<< Chapter < Page Chapter >> Page >

During metaphase    , all of the chromosomes are aligned in a plane called the metaphase plate    , or the equatorial plane, midway between the two poles of the cell. The sister chromatids are still tightly attached to each other. At this time, the chromosomes are maximally condensed.

During anaphase    , the sister chromatids at the equatorial plane are split apart at the centromere. Each chromatid, now called a chromosome, is pulled rapidly toward the centrosome to which its microtubule was attached. The cell becomes visibly elongated as the non-kinetochore microtubules slide against each other at the metaphase plate where they overlap.

During telophase    , all of the events that set up the duplicated chromosomes for mitosis during the first three phases are reversed. The chromosomes reach the opposite poles and begin to decondense (unravel). The mitotic spindles are broken down into monomers that will be used to assemble cytoskeleton components for each daughter cell. Nuclear envelopes form around chromosomes.

Concept in action

This page of movies illustrates different aspects of mitosis. Watch the movie entitled “DIC microscopy of cell division in a newt lung cell” and identify the phases of mitosis.

Cytokinesis

Cytokinesis is the second part of the mitotic phase during which cell division is completed by the physical separation of the cytoplasmic components into two daughter cells. Although the stages of mitosis are similar for most eukaryotes, the process of cytokinesis is quite different for eukaryotes that have cell walls, such as plant cells.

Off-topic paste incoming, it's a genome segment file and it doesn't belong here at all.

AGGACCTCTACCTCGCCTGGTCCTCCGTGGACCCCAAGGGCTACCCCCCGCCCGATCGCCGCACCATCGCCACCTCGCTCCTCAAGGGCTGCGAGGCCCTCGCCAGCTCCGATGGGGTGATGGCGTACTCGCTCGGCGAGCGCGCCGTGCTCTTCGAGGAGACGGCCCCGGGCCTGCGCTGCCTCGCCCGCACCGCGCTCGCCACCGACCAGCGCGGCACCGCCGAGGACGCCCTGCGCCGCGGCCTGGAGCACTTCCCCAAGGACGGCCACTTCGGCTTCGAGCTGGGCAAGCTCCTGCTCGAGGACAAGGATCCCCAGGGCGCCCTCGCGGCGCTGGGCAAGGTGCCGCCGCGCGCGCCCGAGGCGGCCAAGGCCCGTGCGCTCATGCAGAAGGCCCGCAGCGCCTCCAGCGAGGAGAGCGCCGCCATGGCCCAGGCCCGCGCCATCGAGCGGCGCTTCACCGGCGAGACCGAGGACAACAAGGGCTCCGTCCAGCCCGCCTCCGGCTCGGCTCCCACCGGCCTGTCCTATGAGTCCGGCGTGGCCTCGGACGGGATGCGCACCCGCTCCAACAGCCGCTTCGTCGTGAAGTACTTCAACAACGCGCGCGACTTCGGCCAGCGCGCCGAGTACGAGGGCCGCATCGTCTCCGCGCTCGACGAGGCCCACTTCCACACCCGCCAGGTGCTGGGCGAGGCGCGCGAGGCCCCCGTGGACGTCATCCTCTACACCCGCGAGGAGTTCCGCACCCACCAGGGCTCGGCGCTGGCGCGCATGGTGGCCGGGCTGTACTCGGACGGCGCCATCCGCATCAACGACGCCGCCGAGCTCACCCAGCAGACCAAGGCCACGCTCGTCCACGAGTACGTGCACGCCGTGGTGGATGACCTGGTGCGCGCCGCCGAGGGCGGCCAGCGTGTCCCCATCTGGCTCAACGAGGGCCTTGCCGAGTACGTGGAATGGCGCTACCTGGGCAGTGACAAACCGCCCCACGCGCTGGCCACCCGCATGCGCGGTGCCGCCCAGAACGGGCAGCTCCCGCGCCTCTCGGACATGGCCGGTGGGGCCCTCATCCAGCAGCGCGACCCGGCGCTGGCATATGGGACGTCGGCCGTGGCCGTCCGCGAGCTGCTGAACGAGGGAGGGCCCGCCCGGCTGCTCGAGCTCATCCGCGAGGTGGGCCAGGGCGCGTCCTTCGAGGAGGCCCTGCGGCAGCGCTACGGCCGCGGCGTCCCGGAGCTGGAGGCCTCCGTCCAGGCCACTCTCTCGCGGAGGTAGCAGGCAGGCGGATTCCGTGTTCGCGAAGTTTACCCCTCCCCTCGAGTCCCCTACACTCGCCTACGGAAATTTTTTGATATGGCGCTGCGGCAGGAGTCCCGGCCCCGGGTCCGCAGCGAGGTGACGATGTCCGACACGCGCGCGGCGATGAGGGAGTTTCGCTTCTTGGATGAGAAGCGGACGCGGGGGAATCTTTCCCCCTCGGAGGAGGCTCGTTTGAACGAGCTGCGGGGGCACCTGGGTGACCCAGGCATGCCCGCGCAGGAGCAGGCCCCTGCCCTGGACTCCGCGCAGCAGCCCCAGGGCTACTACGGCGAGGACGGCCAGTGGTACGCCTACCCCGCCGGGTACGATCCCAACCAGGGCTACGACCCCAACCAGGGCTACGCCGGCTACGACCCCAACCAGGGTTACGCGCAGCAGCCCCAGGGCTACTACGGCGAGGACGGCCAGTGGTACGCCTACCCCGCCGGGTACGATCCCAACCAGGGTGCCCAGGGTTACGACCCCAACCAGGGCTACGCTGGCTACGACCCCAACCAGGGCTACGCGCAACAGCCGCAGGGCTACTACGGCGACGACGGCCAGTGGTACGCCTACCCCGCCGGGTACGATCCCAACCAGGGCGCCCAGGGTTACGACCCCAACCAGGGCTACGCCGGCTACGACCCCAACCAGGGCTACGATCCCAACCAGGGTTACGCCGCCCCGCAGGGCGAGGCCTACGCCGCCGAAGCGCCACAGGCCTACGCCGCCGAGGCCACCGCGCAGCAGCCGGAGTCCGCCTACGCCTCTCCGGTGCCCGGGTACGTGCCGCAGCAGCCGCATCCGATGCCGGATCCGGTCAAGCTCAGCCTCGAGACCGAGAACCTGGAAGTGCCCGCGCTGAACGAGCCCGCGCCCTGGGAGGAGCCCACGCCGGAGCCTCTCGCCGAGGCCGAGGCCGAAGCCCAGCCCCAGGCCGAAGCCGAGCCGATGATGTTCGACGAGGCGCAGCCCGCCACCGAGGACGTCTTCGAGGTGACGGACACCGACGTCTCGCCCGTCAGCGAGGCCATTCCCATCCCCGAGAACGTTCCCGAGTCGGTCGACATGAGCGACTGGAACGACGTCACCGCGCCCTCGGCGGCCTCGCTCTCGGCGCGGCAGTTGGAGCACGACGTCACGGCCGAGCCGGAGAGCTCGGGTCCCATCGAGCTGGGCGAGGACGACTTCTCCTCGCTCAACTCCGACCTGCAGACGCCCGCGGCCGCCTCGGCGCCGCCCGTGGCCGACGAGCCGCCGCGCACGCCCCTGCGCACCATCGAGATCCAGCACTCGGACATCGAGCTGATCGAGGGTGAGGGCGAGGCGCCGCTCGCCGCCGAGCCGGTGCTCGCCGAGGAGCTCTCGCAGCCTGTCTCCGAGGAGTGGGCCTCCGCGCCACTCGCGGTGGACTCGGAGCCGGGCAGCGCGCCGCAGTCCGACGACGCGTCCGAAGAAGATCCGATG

In cells such as animal cells that lack cell walls, cytokinesis begins following the onset of anaphase. A contractile ring composed of actin filaments forms just inside the plasma membrane at the former metaphase plate. The actin filaments pull the equator of the cell inward, forming a fissure. This fissure, or “crack,” is called the cleavage furrow    . The furrow deepens as the actin ring contracts, and eventually the membrane and cell are cleaved in two ( [link] ).

In plant cells, a cleavage furrow is not possible because of the rigid cell walls surrounding the plasma membrane. A new cell wall must form between the daughter cells. During interphase, the Golgi apparatus accumulates enzymes, structural proteins, and glucose molecules prior to breaking up into vesicles and dispersing throughout the dividing cell. During telophase, these Golgi vesicles move on microtubules to collect at the metaphase plate. There, the vesicles fuse from the center toward the cell walls; this structure is called a cell plate    . As more vesicles fuse, the cell plate enlarges until it merges with the cell wall at the periphery of the cell. Enzymes use the glucose that has accumulated between the membrane layers to build a new cell wall of cellulose. The Golgi membranes become the plasma membrane on either side of the new cell wall ( [link] ).